Eomamenchisaurus

Eomamenchisaurus (meaning "dawn Mamenchisaurus") is a genus of mamenchisaurid sauropod dinosaur from the Middle Jurassic of Yuanmou, Yunnan, China. The type species is E. yuanmouensis, described by Lü Junchang et al. in 2008.

Ferganasaurus

Ferganasaurus was a genus of dinosaur first formally described in 2003 by Alifanov and Averianov. The type species is Ferganasaurus verzilini. It was a sauropod similar to Rhoetosaurus. The fossils were discovered in 1966 in Kyrgyzstan from the Balabansai Formation and date to the Callovian stage of the Middle Jurassic.

Flagellicaudata

Flagellicaudata is a clade of Dinosauria. It belongs to Sauropoda and includes two families, the Dicraeosauridae and the Diplodocidae.

Gravisauria

Gravisauria is a clade of sauropod dinosaurs consisting of some genera, Vulcanodontidae and Eusauropoda.

Huangshanlong

Huangshanlong is a genus of mamenchisaurid dinosaurs native to the Anhui province of China. It contains a single species, Huangshanlong anhuiensis. H. anhuiensis represents, along with Anhuilong and Wannanosaurus, one of three dinosaurs fround in Anhui province.

Jiutaisaurus

Jiutaisaurus is a genus of sauropod dinosaur from the Quantou Formation of China. Jiutaisaurus was a sauropod which lived during the Cretaceous. The type species, Jiutaisaurus xidiensis, was described by Wu et al. in 2006, and is based on eighteen vertebrae.

Kaijutitan

Kaijutitan (meaning "Kaiju titan" after the type of Japanese movie monsters) is a genus of basal titanosaur dinosaur from the Sierra Barrosa Formation from Neuquén Province in Argentina. The type and only species is Kaijutitan maui.

Lithostrotia

Lithostrotia is a clade of derived titanosaur sauropods that lived during the Early Cretaceous and Late Cretaceous. The group was defined by Unchurch et al. in 2004 as the most recent common ancestor of Malawisaurus and Saltasaurus and all the descendants of that ancestor. Lithostrotia is derived from the Ancient Greek lithostros, meaning "inlaid with stones", referring to the fact that many known lithostrotians are preserved with osteoderms. However, osteoderms are not a distinguishing feature of the group, as the two noted by Unchurch et al. include caudal vertebrae with strongly concave front faces (procoely), although the farthest vertebrae are not procoelous.

Microcoelus

Microcoelus is a dubius genus of small Titanosaurian sauropod dinosaur native to Argentina. It is known from only a single dorsal vertebra. A left humerus was formerly referred to this species, but it is now considered to belong to Neuquensaurus. This species may be a synonym of the contemporary sauropod Neuquensaurus australis.It was described by British paleontologist Richard Lydekker in 1893.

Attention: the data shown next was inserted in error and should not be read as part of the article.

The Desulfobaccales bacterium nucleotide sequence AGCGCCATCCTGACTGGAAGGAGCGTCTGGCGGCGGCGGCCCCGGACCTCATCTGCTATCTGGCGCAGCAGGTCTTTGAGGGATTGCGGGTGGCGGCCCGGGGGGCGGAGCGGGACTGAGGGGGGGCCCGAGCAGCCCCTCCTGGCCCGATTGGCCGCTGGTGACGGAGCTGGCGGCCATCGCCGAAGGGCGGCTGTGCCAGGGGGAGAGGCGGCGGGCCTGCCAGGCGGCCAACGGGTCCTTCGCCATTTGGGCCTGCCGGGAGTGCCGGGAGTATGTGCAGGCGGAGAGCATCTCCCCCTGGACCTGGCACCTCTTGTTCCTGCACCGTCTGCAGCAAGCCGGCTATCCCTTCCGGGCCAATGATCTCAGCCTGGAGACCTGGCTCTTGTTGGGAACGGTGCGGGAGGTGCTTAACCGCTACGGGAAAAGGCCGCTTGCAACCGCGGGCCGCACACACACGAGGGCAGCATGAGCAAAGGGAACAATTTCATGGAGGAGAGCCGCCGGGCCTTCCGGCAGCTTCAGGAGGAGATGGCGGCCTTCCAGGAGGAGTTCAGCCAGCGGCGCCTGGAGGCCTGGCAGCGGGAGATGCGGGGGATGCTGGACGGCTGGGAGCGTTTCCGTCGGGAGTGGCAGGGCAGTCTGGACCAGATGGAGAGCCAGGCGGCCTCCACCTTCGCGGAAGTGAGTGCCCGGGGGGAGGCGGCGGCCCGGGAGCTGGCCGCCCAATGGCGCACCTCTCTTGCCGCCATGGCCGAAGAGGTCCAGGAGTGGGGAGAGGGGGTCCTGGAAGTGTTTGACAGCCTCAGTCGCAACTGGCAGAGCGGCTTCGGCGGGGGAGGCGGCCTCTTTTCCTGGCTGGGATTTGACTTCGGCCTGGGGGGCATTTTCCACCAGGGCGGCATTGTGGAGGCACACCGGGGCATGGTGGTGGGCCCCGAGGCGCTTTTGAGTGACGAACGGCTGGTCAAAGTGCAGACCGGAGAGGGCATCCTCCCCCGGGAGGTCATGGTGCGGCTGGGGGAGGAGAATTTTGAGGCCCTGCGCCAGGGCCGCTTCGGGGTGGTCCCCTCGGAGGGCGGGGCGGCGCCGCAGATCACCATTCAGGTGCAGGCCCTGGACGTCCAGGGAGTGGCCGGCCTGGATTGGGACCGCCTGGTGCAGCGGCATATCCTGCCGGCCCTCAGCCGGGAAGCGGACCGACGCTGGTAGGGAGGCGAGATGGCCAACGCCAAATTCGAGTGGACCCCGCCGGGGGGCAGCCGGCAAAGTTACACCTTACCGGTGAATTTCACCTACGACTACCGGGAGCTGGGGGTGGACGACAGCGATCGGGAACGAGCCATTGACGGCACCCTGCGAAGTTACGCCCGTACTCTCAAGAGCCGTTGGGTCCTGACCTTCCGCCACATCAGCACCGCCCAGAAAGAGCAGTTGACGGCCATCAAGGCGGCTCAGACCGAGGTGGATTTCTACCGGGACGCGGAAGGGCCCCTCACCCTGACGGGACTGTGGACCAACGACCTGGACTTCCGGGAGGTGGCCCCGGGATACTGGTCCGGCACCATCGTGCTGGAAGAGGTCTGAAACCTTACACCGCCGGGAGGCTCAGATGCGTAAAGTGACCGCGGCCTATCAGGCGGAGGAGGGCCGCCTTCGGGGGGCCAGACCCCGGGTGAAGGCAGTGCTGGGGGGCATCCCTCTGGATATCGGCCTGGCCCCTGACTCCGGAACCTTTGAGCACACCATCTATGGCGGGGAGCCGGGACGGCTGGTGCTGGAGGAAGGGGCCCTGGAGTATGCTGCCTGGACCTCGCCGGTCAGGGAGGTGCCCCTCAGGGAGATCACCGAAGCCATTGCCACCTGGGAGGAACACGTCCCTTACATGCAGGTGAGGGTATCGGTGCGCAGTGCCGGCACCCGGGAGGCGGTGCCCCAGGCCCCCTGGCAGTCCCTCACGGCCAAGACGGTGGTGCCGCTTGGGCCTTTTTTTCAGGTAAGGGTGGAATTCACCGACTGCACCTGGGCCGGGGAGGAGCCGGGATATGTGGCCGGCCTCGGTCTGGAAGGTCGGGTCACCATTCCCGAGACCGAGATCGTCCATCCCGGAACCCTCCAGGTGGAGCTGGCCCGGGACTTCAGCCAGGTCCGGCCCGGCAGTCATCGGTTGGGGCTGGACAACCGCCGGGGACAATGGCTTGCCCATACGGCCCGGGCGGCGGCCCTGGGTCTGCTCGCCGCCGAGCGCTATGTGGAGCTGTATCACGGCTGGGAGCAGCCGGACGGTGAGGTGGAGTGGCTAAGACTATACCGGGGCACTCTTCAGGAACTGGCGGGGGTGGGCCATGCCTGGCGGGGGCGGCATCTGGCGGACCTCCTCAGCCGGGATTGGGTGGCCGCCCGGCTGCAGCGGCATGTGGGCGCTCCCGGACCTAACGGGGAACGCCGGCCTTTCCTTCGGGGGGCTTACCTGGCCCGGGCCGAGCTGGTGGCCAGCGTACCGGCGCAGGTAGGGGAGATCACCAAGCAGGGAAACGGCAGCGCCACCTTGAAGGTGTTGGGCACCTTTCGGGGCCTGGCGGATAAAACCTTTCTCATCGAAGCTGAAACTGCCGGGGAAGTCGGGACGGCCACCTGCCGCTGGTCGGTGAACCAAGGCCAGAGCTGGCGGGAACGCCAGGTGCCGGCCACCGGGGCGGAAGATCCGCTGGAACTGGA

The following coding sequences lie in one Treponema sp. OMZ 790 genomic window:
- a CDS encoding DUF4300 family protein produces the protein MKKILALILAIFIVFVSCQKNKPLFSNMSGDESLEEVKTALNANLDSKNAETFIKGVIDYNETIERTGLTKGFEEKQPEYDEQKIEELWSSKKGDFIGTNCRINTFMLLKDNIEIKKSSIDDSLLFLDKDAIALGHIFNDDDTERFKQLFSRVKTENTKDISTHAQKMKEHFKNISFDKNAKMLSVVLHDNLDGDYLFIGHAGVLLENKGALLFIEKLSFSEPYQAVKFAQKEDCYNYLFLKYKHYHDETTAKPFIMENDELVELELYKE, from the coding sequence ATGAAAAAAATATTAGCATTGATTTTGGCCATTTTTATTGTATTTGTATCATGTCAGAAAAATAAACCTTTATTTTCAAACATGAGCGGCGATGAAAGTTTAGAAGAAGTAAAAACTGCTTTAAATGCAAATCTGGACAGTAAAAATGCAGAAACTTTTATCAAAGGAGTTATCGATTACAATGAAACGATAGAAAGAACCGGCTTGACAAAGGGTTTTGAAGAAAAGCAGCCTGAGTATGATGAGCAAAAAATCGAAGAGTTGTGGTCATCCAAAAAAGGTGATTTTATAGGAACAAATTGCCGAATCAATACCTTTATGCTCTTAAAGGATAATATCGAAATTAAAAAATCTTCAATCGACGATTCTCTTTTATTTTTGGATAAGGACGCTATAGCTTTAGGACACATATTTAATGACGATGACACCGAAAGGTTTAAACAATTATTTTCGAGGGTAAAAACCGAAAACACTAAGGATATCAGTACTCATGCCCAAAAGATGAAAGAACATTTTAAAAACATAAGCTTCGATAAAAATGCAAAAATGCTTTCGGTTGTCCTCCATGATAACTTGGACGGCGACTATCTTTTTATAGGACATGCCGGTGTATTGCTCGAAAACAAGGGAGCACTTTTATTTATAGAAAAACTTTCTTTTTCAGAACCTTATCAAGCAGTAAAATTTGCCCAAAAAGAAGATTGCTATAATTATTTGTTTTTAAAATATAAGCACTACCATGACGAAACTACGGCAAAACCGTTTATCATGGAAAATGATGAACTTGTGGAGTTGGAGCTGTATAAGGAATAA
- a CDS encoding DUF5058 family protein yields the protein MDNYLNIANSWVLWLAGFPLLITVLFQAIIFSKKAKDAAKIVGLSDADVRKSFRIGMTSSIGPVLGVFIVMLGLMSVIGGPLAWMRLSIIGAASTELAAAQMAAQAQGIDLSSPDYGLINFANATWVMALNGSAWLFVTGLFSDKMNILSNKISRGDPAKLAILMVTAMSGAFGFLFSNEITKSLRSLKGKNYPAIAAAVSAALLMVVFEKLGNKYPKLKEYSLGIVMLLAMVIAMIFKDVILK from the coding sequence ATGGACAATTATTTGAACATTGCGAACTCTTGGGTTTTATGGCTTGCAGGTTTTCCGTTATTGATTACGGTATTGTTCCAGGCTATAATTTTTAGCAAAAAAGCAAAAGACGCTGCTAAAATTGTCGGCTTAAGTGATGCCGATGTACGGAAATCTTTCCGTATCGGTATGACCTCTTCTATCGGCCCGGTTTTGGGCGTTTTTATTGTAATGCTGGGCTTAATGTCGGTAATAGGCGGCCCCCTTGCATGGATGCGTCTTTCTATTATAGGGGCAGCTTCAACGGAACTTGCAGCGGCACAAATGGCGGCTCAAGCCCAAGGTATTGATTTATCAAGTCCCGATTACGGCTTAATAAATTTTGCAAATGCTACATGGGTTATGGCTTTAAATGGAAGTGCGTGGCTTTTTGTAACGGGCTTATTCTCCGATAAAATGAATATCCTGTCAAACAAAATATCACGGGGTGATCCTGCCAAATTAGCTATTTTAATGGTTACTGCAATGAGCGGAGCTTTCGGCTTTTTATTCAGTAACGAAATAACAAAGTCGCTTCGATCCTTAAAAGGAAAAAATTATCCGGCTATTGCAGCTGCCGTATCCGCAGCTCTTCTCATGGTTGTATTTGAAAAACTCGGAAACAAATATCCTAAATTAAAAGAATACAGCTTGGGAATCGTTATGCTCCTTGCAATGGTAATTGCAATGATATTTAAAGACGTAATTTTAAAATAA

Oceanotitan

Oceanotitan is a genus of titanosauriform sauropod known from the Upper Jurassic Praia da Amoreira-Porto Novo Formation of Portugal. It contains one species, Oceanotitan dantasi.The holotype consists of the scapula, almost all of the pelvis, a complete leg sans the toes, and nine caudals.

Pilmatueia

Pilmatueia is a diplodocoid sauropod belonging to the family Dicraeosauridae that lived in Argentina during the Early Cretaceous.

Tambatitanis

Tambatitanis is an extinct genus of titanosauriform dinosaur from the Early Cretaceous (probably early Albian) of Japan. It is known from a single type species, Tambatitanis amicitiae. It was probably around 14 meters long and its mass was estimated at some 4 tonnes. It was a basal titanosauriform and possibly belonged to the Euhelopodidae.

Tastavinsaurus

Tastavinsaurus is a genus of sauropod dinosaur belonging to the Titanosauriformes. It is based on a partial skeleton from the Early Cretaceous of Spain. The type species is Tastavinsaurus sanzi, named in honor of the Rio Tastavins in Spain and Spanish paleontologist José Luis Sanz.

Tengrisaurus

Tengrisaurus (meaning "Tengri lizard") is a genus of lithostrotian sauropod, from the Early Cretaceous (Barremian-Aptian), of the Murtoi Formation, Russia. It was described in 2017 by Averianov & Skutschas. The type species is T. starkovi.

Vulcanodontidae

The Early Jurassic sauropod dinosaurs Zizhongosaurus, Barapasaurus, Tazoudasaurus, and Vulcanodon may form a natural group of basal sauropods called the Vulcanodontidae. Basal vulcanodonts include some of the earliest known examples of sauropods. The family-level name Vulcanodontidae was erected by M.R. Cooper in 1984. In 1995 Hunt et al. published the opinion that the family is synonymous with the Barapasauridae. One of the key morphological features specific to the family is an unusually narrow sacrum.

Languages

This page is based on a Wikipedia article written by authors (here).
Text is available under the CC BY-SA 3.0 license; additional terms may apply.
Images, videos and audio are available under their respective licenses.